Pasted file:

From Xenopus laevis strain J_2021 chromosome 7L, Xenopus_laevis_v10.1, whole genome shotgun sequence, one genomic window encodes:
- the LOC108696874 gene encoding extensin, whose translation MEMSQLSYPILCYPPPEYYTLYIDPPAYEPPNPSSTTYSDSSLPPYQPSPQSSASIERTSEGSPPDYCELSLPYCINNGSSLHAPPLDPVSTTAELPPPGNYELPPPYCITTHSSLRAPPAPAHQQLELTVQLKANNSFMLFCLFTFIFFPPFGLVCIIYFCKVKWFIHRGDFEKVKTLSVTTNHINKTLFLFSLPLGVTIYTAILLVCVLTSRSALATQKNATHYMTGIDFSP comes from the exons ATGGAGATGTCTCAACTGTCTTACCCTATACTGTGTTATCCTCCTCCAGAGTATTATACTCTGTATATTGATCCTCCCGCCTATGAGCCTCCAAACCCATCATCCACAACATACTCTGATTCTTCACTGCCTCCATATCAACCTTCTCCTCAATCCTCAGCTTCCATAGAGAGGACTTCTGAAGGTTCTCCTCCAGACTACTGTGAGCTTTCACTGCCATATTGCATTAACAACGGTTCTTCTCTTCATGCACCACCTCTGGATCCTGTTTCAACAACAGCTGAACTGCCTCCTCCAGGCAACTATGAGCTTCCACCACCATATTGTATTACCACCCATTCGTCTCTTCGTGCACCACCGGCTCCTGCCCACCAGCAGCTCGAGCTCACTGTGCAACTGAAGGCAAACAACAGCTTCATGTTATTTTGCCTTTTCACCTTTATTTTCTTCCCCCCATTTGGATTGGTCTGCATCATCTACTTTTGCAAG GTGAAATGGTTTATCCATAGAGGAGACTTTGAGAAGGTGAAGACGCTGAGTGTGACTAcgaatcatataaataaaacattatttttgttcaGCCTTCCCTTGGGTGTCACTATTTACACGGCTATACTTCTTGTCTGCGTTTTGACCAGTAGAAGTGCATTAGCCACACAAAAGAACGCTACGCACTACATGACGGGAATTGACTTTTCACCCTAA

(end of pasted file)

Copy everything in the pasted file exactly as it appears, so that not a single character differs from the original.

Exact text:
From Xenopus laevis strain J_2021 chromosome 7L, Xenopus_laevis_v10.1, whole genome shotgun sequence, one genomic window encodes:
- the LOC108696874 gene encoding extensin, whose translation MEMSQLSYPILCYPPPEYYTLYIDPPAYEPPNPSSTTYSDSSLPPYQPSPQSSASIERTSEGSPPDYCELSLPYCINNGSSLHAPPLDPVSTTAELPPPGNYELPPPYCITTHSSLRAPPAPAHQQLELTVQLKANNSFMLFCLFTFIFFPPFGLVCIIYFCKVKWFIHRGDFEKVKTLSVTTNHINKTLFLFSLPLGVTIYTAILLVCVLTSRSALATQKNATHYMTGIDFSP comes from the exons ATGGAGATGTCTCAACTGTCTTACCCTATACTGTGTTATCCTCCTCCAGAGTATTATACTCTGTATATTGATCCTCCCGCCTATGAGCCTCCAAACCCATCATCCACAACATACTCTGATTCTTCACTGCCTCCATATCAACCTTCTCCTCAATCCTCAGCTTCCATAGAGAGGACTTCTGAAGGTTCTCCTCCAGACTACTGTGAGCTTTCACTGCCATATTGCATTAACAACGGTTCTTCTCTTCATGCACCACCTCTGGATCCTGTTTCAACAACAGCTGAACTGCCTCCTCCAGGCAACTATGAGCTTCCACCACCATATTGTATTACCACCCATTCGTCTCTTCGTGCACCACCGGCTCCTGCCCACCAGCAGCTCGAGCTCACTGTGCAACTGAAGGCAAACAACAGCTTCATGTTATTTTGCCTTTTCACCTTTATTTTCTTCCCCCCATTTGGATTGGTCTGCATCATCTACTTTTGCAAG GTGAAATGGTTTATCCATAGAGGAGACTTTGAGAAGGTGAAGACGCTGAGTGTGACTAcgaatcatataaataaaacattatttttgttcaGCCTTCCCTTGGGTGTCACTATTTACACGGCTATACTTCTTGTCTGCGTTTTGACCAGTAGAAGTGCATTAGCCACACAAAAGAACGCTACGCACTACATGACGGGAATTGACTTTTCACCCTAA